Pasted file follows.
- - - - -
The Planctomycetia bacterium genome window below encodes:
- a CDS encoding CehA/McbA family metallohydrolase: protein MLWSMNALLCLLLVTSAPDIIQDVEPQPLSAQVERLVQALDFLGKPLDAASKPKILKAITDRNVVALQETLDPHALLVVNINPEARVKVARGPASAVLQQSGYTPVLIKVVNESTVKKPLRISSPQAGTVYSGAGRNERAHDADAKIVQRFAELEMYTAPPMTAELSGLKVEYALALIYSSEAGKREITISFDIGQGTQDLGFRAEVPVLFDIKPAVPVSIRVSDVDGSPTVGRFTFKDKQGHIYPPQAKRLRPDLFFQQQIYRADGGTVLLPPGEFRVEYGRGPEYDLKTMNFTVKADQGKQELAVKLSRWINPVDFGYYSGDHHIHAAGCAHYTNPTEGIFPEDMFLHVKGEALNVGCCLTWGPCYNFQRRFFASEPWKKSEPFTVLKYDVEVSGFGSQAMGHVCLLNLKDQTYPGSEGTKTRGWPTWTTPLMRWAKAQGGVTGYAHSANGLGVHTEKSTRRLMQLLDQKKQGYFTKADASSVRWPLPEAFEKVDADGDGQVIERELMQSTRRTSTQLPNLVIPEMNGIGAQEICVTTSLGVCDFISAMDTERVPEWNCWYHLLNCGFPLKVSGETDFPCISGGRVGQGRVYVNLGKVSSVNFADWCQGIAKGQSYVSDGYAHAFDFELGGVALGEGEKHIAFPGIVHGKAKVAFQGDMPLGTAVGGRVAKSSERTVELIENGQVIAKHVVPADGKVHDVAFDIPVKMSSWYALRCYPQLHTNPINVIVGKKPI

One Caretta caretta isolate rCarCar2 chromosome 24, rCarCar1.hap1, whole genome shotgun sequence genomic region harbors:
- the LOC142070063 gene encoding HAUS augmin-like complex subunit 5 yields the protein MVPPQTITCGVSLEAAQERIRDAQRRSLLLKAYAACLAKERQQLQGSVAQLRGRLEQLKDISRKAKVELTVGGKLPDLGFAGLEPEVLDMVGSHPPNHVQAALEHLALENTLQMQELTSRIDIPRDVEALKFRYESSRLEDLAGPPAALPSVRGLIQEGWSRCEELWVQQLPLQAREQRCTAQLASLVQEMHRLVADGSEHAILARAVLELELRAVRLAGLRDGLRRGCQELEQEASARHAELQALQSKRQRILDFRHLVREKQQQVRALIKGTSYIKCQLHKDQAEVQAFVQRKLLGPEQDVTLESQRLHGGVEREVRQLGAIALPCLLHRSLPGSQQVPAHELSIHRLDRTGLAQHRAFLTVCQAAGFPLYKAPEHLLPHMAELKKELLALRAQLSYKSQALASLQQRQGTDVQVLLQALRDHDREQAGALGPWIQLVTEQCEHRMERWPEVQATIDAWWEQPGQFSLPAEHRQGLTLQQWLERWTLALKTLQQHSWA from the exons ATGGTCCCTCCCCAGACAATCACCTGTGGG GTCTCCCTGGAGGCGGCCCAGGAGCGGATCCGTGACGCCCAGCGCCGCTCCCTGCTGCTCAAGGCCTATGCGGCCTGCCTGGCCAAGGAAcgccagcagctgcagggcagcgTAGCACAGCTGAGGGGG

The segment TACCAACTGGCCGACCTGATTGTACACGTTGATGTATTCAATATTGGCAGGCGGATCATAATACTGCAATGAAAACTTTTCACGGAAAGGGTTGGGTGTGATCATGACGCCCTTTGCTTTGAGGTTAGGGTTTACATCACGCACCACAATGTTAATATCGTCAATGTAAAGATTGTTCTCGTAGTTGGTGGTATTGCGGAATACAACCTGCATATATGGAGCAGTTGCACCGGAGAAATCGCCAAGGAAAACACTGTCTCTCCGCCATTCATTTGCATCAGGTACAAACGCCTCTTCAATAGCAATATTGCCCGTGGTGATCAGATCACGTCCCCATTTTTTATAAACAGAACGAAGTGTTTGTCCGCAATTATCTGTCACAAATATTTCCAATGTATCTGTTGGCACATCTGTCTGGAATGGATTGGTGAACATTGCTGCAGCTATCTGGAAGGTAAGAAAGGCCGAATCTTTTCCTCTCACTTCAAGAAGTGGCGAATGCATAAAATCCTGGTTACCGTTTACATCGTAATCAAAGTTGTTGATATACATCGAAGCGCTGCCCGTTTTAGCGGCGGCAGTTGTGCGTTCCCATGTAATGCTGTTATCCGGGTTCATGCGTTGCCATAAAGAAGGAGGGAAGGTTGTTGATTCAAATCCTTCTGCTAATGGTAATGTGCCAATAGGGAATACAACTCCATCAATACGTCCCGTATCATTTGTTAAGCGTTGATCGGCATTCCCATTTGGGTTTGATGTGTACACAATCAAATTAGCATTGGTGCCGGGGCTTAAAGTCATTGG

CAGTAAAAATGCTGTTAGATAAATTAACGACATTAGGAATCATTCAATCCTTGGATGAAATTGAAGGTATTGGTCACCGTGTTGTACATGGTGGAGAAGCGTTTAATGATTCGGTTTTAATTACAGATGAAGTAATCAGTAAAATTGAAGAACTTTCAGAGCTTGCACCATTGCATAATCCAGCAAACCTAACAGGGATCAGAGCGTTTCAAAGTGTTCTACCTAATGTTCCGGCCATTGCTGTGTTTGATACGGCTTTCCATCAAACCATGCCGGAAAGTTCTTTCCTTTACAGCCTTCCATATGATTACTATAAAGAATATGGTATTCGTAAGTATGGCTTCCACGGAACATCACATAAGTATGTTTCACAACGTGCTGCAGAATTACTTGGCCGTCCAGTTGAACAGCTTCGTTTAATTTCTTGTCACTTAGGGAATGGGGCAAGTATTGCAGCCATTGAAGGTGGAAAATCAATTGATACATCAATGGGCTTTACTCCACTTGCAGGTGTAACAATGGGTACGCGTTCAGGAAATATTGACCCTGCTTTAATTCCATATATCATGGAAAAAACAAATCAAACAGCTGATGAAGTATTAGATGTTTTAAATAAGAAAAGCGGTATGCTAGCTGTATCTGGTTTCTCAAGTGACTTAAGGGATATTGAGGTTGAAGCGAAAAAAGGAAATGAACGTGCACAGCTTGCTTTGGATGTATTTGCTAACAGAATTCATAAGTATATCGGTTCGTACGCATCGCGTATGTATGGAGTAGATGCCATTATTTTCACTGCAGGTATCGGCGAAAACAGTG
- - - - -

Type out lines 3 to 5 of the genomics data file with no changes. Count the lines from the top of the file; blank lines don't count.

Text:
One Caretta caretta isolate rCarCar2 chromosome 24, rCarCar1.hap1, whole genome shotgun sequence genomic region harbors:
- the LOC142070063 gene encoding HAUS augmin-like complex subunit 5 yields the protein MVPPQTITCGVSLEAAQERIRDAQRRSLLLKAYAACLAKERQQLQGSVAQLRGRLEQLKDISRKAKVELTVGGKLPDLGFAGLEPEVLDMVGSHPPNHVQAALEHLALENTLQMQELTSRIDIPRDVEALKFRYESSRLEDLAGPPAALPSVRGLIQEGWSRCEELWVQQLPLQAREQRCTAQLASLVQEMHRLVADGSEHAILARAVLELELRAVRLAGLRDGLRRGCQELEQEASARHAELQALQSKRQRILDFRHLVREKQQQVRALIKGTSYIKCQLHKDQAEVQAFVQRKLLGPEQDVTLESQRLHGGVEREVRQLGAIALPCLLHRSLPGSQQVPAHELSIHRLDRTGLAQHRAFLTVCQAAGFPLYKAPEHLLPHMAELKKELLALRAQLSYKSQALASLQQRQGTDVQVLLQALRDHDREQAGALGPWIQLVTEQCEHRMERWPEVQATIDAWWEQPGQFSLPAEHRQGLTLQQWLERWTLALKTLQQHSWA from the exons ATGGTCCCTCCCCAGACAATCACCTGTGGG GTCTCCCTGGAGGCGGCCCAGGAGCGGATCCGTGACGCCCAGCGCCGCTCCCTGCTGCTCAAGGCCTATGCGGCCTGCCTGGCCAAGGAAcgccagcagctgcagggcagcgTAGCACAGCTGAGGGGG

The segment TACCAACTGGCCGACCTGATTGTACACGTTGATGTATTCAATATTGGCAGGCGGATCATAATACTGCAATGAAAACTTTTCACGGAAAGGGTTGGGTGTGATCATGACGCCCTTTGCTTTGAGGTTAGGGTTTACATCACGCACCACAATGTTAATATCGTCAATGTAAAGATTGTTCTCGTAGTTGGTGGTATTGCGGAATACAACCTGCATATATGGAGCAGTTGCACCGGAGAAATCGCCAAGGAAAACACTGTCTCTCCGCCATTCATTTGCATCAGGTACAAACGCCTCTTCAATAGCAATATTGCCCGTGGTGATCAGATCACGTCCCCATTTTTTATAAACAGAACGAAGTGTTTGTCCGCAATTATCTGTCACAAATATTTCCAATGTATCTGTTGGCACATCTGTCTGGAATGGATTGGTGAACATTGCTGCAGCTATCTGGAAGGTAAGAAAGGCCGAATCTTTTCCTCTCACTTCAAGAAGTGGCGAATGCATAAAATCCTGGTTACCGTTTACATCGTAATCAAAGTTGTTGATATACATCGAAGCGCTGCCCGTTTTAGCGGCGGCAGTTGTGCGTTCCCATGTAATGCTGTTATCCGGGTTCATGCGTTGCCATAAAGAAGGAGGGAAGGTTGTTGATTCAAATCCTTCTGCTAATGGTAATGTGCCAATAGGGAATACAACTCCATCAATACGTCCCGTATCATTTGTTAAGCGTTGATCGGCATTCCCATTTGGGTTTGATGTGTACACAATCAAATTAGCATTGGTGCCGGGGCTTAAAGTCATTGG